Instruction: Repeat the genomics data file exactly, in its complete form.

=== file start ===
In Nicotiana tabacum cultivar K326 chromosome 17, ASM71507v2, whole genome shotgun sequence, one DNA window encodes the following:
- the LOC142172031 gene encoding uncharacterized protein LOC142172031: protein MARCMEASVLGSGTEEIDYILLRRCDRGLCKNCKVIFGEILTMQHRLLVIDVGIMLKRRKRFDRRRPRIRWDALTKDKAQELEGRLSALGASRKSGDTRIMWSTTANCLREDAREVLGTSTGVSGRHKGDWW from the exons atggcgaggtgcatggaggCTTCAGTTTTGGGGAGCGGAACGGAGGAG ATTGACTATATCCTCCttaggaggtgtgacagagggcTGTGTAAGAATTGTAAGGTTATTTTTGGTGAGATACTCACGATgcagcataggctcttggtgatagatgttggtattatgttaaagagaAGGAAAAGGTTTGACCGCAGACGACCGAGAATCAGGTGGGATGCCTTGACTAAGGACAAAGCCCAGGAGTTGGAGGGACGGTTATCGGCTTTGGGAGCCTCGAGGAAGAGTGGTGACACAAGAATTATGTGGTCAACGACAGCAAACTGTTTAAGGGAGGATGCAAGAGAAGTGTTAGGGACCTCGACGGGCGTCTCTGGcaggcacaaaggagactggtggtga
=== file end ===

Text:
In Nicotiana tabacum cultivar K326 chromosome 17, ASM71507v2, whole genome shotgun sequence, one DNA window encodes the following:
- the LOC142172031 gene encoding uncharacterized protein LOC142172031: protein MARCMEASVLGSGTEEIDYILLRRCDRGLCKNCKVIFGEILTMQHRLLVIDVGIMLKRRKRFDRRRPRIRWDALTKDKAQELEGRLSALGASRKSGDTRIMWSTTANCLREDAREVLGTSTGVSGRHKGDWW from the exons atggcgaggtgcatggaggCTTCAGTTTTGGGGAGCGGAACGGAGGAG ATTGACTATATCCTCCttaggaggtgtgacagagggcTGTGTAAGAATTGTAAGGTTATTTTTGGTGAGATACTCACGATgcagcataggctcttggtgatagatgttggtattatgttaaagagaAGGAAAAGGTTTGACCGCAGACGACCGAGAATCAGGTGGGATGCCTTGACTAAGGACAAAGCCCAGGAGTTGGAGGGACGGTTATCGGCTTTGGGAGCCTCGAGGAAGAGTGGTGACACAAGAATTATGTGGTCAACGACAGCAAACTGTTTAAGGGAGGATGCAAGAGAAGTGTTAGGGACCTCGACGGGCGTCTCTGGcaggcacaaaggagactggtggtga